Brazil's market has slowed some over the last couple of months due to a variety of fears both about their domestic economy and the general global economy.
For those who are betting on long-term Brazilian growth, here are some dividend companies to consider for some South American exposure.
1. Companhia Siderurgica Nacional (SID). This steel company has had a rough patch due to China dumping steel onto the world market and steel prices hovering around a two-year low. Rising energy costs, a stronger Real, and some infrastructure problems, and other problems have battered the stock.
Still, the company is paying a hefty 8.2% dividend to draw investors in. This isn't a stable dividend, and it fluctuates strongly depending on market strength.
If China's economy continues to slow to the point of an actual recession, this company could be hit with the continued drop in steel prices and lack of global demand.
A lot of the resource stocks -- like those dealing with metals like copper -- require closely watching China before pulling the trigger, because poorly timing the purchase could lead to years of below average performance while China pulls the market down with it -- if it does.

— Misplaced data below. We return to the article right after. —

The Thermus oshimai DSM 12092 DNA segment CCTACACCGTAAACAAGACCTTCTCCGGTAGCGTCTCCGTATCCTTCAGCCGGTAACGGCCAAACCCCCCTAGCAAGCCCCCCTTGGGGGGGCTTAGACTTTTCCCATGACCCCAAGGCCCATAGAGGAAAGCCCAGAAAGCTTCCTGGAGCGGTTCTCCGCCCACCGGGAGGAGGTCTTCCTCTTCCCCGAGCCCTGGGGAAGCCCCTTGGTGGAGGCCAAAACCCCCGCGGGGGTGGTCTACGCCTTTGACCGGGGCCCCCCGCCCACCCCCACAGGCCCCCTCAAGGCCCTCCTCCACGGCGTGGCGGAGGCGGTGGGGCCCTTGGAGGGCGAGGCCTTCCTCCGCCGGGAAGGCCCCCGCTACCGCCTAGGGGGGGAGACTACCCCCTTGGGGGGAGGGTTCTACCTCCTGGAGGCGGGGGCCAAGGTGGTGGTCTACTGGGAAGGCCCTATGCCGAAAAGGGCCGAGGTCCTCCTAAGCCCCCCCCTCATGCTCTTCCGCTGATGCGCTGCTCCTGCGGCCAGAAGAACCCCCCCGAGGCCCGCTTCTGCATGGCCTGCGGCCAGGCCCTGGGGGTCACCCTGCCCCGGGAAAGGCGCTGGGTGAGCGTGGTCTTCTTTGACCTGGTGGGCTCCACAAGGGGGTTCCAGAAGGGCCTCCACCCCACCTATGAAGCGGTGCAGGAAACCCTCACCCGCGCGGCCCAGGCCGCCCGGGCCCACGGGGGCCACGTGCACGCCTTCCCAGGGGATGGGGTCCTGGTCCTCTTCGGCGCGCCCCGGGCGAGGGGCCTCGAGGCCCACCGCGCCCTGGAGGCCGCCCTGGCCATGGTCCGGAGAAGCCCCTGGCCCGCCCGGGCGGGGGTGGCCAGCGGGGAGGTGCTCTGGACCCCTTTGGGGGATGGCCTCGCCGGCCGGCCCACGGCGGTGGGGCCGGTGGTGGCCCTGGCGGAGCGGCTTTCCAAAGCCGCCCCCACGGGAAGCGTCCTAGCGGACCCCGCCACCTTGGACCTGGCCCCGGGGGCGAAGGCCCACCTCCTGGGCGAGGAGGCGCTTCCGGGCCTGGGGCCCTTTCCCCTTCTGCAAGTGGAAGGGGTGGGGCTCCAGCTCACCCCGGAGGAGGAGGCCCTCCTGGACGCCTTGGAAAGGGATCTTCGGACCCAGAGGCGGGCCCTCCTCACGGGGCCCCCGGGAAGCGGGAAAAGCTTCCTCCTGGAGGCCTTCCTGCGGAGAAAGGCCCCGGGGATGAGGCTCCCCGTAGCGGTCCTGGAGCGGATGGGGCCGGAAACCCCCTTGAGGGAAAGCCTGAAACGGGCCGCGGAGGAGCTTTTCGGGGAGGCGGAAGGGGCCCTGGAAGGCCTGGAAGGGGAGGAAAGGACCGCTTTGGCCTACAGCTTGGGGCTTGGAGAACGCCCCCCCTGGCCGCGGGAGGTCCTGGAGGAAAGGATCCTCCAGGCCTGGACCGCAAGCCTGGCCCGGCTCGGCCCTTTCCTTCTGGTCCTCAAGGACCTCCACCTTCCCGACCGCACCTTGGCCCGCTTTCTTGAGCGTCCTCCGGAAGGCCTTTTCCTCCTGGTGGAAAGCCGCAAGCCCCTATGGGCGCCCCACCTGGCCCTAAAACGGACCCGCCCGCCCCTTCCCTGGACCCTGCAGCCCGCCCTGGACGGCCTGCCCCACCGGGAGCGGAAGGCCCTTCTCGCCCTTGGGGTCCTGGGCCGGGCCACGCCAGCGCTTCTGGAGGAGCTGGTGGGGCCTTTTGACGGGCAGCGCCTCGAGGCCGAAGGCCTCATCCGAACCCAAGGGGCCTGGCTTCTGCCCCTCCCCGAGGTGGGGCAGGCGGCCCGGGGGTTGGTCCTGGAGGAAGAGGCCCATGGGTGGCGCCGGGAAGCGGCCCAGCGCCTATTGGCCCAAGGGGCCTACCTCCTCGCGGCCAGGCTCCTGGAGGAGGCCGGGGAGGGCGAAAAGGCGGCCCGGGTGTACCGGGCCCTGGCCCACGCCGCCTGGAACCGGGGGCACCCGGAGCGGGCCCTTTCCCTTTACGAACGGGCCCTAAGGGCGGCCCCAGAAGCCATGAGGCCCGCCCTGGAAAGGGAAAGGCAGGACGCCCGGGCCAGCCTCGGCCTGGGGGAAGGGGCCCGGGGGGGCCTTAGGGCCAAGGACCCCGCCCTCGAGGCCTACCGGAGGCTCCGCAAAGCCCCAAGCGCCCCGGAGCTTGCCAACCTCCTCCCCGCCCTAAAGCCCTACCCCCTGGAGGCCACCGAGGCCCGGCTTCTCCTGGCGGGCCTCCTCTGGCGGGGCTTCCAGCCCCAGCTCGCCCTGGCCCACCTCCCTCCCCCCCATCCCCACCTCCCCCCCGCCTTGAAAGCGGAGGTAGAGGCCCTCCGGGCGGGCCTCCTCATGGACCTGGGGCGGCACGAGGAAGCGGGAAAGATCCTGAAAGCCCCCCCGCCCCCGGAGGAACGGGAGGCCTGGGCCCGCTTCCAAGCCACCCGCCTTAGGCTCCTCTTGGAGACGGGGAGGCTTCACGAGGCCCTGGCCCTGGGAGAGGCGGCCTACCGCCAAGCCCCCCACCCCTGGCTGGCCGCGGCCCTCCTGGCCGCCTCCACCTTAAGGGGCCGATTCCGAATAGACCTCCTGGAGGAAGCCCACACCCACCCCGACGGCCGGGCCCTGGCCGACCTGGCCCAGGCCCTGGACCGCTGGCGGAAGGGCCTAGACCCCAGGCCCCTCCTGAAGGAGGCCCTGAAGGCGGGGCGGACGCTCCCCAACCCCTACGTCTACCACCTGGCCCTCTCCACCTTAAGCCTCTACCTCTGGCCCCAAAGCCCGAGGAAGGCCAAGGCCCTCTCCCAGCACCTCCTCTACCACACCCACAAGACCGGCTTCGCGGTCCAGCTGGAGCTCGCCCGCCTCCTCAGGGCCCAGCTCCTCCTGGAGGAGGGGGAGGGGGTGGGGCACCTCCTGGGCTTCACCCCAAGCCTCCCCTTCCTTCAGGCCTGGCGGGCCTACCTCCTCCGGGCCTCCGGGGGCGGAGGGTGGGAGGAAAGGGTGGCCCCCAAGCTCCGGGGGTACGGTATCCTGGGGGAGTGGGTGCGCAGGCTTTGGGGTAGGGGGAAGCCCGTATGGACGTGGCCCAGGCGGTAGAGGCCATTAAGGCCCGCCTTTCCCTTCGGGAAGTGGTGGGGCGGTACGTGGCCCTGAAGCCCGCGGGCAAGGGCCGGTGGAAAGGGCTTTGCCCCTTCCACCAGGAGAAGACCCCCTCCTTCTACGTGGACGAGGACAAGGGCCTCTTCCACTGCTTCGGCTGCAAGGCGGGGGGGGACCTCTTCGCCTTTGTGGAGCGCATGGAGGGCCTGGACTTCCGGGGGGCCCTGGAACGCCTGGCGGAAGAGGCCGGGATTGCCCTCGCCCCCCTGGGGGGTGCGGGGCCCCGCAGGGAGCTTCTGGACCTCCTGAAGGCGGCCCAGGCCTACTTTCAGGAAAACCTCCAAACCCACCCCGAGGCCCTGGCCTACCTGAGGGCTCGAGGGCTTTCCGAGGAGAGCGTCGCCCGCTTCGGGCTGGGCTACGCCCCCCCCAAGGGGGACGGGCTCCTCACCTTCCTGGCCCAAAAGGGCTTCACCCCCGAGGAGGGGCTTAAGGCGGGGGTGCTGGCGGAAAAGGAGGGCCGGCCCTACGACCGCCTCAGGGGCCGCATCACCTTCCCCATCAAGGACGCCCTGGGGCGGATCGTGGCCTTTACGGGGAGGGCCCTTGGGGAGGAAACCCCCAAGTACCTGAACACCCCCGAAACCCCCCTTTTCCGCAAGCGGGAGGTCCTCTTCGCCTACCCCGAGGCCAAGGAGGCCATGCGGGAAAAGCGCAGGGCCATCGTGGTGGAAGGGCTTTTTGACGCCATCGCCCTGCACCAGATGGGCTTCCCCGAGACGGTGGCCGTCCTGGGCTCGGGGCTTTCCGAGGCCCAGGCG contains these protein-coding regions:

When China's economy begins to recover, this is on my short list to buy heavily.
2. CPFL Energia SA (CPL). This is an electric utility company that mostly focuses on two growing Brazilian regions. Its dividend has a stronger history than SID, but it's still nothing to bet your life on, as it fluctuates a substantial amount. Right now, the company is paying a strong 7.1% dividend.
As the Brazilian economy grows, electric demand will be growing with it, which is the obvious beauty of utility companies.
It's important to remember that a lot of the fluctuation in the stocks come from the fluctuation in the real vs. the US dollar, which is something to keep in mind. That's one more reason -- of many -- to focus more on dollar cost averaging when buying these stocks rather than trying to time the price, which is what I'll be doing at least.
Still, both companies are great for a growing Brazil, with SID being my main focus for when steel prices begin to pick up and demand in Brazil begins to increase again. At the first hint of a rebound for demand, I'll be buying.
Energia seems like a more stable utility bet, only it's in a growing economy, which makes it a great long-term dividend growth possibility. Either way, I'll be watching both companies going forward.